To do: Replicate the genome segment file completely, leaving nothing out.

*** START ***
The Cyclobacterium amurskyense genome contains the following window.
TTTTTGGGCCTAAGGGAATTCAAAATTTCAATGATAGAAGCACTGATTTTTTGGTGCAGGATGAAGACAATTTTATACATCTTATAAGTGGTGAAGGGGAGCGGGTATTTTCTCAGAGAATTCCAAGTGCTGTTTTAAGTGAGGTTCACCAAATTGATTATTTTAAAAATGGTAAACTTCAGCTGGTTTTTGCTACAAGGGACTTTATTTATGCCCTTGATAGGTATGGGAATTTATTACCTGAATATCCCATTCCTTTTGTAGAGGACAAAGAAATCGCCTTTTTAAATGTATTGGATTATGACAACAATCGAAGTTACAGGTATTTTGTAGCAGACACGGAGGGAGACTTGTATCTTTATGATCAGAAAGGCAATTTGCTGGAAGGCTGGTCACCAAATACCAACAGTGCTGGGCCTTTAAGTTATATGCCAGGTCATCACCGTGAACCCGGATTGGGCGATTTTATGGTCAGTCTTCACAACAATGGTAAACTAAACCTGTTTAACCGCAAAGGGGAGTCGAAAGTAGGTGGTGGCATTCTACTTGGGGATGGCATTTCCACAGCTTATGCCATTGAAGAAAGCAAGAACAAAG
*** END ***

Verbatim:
The Cyclobacterium amurskyense genome contains the following window.
TTTTTGGGCCTAAGGGAATTCAAAATTTCAATGATAGAAGCACTGATTTTTTGGTGCAGGATGAAGACAATTTTATACATCTTATAAGTGGTGAAGGGGAGCGGGTATTTTCTCAGAGAATTCCAAGTGCTGTTTTAAGTGAGGTTCACCAAATTGATTATTTTAAAAATGGTAAACTTCAGCTGGTTTTTGCTACAAGGGACTTTATTTATGCCCTTGATAGGTATGGGAATTTATTACCTGAATATCCCATTCCTTTTGTAGAGGACAAAGAAATCGCCTTTTTAAATGTATTGGATTATGACAACAATCGAAGTTACAGGTATTTTGTAGCAGACACGGAGGGAGACTTGTATCTTTATGATCAGAAAGGCAATTTGCTGGAAGGCTGGTCACCAAATACCAACAGTGCTGGGCCTTTAAGTTATATGCCAGGTCATCACCGTGAACCCGGATTGGGCGATTTTATGGTCAGTCTTCACAACAATGGTAAACTAAACCTGTTTAACCGCAAAGGGGAGTCGAAAGTAGGTGGTGGCATTCTACTTGGGGATGGCATTTCCACAGCTTATGCCATTGAAGAAAGCAAGAACAAAG